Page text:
This week I’ve been surfacing a lot of wood by hand, from pedestrian sugar pine to funky metals that have wood-like properties (e.g. purpleheart). And all the while I have been testing, testing, testing things with my chipbreakers and the cutting angle of the iron of my handplane. Huh? You might say. Yes, there might … Read more
Tag Archives: Handplanes
In hand-tool woodworking, brains almost always trump brawn. For example, when I need to remove a lot of material from a localized area, I need to think like a tree assassin and exploit its weaknesses. Think about it for a minute: Trees are much stronger in the vertical axis than they are in the horizontal. … Read more
An exercise in dowel-making without a lathe.
By Charles Bender
From the February 2012 issue #195
Buy the issue now.
During my formative years as a woodworker my instructor, Werner Duerr, taught many lessons both subtle and gross. Sometimes it wasn’t until years later that I learned the benefit. Toward the end of the first year, students were required to make a box with different compartments to hold nails. The project was timed and had to be completed using both hand and power tools but the bulk of the work had to be done by hand. The handle, in particular, was allowed to be made only by hand. To make a wooden cylinder without the aid of a lathe was one of the subtler lessons in planecraft Werner taught me.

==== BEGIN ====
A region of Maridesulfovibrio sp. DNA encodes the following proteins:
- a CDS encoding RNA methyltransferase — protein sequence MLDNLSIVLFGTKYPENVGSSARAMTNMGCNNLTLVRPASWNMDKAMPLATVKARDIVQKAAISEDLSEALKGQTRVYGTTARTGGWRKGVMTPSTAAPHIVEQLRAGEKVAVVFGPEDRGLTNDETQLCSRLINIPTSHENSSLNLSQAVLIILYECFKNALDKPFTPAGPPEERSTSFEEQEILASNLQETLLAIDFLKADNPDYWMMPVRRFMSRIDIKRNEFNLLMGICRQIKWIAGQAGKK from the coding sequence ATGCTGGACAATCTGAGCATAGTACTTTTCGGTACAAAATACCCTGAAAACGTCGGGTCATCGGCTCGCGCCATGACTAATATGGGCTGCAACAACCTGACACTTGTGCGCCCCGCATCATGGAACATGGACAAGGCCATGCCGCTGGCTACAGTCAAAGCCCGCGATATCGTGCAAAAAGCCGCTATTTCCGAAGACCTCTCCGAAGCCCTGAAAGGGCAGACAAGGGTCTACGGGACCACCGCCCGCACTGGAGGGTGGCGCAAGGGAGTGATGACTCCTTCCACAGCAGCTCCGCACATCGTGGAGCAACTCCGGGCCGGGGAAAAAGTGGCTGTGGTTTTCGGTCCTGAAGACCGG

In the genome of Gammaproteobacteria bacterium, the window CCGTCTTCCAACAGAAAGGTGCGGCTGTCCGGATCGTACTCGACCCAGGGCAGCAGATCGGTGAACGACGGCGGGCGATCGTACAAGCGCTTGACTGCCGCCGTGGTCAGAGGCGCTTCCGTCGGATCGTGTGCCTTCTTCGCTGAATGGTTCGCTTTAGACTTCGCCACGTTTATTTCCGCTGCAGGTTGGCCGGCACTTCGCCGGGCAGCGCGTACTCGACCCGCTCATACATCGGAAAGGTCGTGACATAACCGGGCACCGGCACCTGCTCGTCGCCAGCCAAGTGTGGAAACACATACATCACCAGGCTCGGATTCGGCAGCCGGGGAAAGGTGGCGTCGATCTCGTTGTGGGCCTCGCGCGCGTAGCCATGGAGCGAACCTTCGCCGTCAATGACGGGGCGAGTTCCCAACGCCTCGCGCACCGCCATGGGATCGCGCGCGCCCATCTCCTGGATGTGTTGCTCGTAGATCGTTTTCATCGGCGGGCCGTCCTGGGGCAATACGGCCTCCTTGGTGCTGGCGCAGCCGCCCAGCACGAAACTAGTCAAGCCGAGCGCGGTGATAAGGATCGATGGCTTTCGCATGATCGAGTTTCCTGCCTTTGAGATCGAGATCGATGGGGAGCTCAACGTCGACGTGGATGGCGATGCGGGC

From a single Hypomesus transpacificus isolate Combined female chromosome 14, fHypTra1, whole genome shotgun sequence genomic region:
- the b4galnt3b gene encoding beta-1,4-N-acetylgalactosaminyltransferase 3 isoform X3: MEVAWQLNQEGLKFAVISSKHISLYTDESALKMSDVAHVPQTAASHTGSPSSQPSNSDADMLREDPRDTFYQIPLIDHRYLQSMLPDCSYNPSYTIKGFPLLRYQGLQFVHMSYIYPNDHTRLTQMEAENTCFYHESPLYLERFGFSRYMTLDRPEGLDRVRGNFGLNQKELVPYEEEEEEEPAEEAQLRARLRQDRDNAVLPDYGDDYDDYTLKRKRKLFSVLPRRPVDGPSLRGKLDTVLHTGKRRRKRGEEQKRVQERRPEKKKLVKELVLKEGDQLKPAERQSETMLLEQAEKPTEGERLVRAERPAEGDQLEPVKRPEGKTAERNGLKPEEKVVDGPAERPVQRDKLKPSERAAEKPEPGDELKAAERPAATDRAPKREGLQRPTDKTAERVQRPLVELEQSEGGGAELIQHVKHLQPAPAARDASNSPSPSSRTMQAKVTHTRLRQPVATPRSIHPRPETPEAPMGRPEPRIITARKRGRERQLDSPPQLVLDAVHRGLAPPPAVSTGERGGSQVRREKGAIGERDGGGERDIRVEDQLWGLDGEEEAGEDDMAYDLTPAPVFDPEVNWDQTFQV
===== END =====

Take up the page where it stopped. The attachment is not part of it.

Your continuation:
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There is a lot of nutty, stupid boasting in our craft. Examples: I can build that highboy in a weekend. I can rip faster than a table saw. I can eat more pies than you. But one of the boasts that gets the most eye-rolling is this: I can cut mouldings faster than you can … Read more
When I inspect an antique tool – especially one that hasn’t been messed with much – I always take a look at the cutting edge. How was it sharpened? What is the shape of the edge? Did they do any work on the unbeveled face of the blade. Usually, the edges of most vintage tools … Read more
Whether you love them or hate them, the English form of the infill plane has remained almost unchanged since it was invented in the 19th century. An infill plane is a metal shell that is stuffed – or infilled – with beautiful wood that supports the iron and helps you grip the tool. Perhaps this … Read more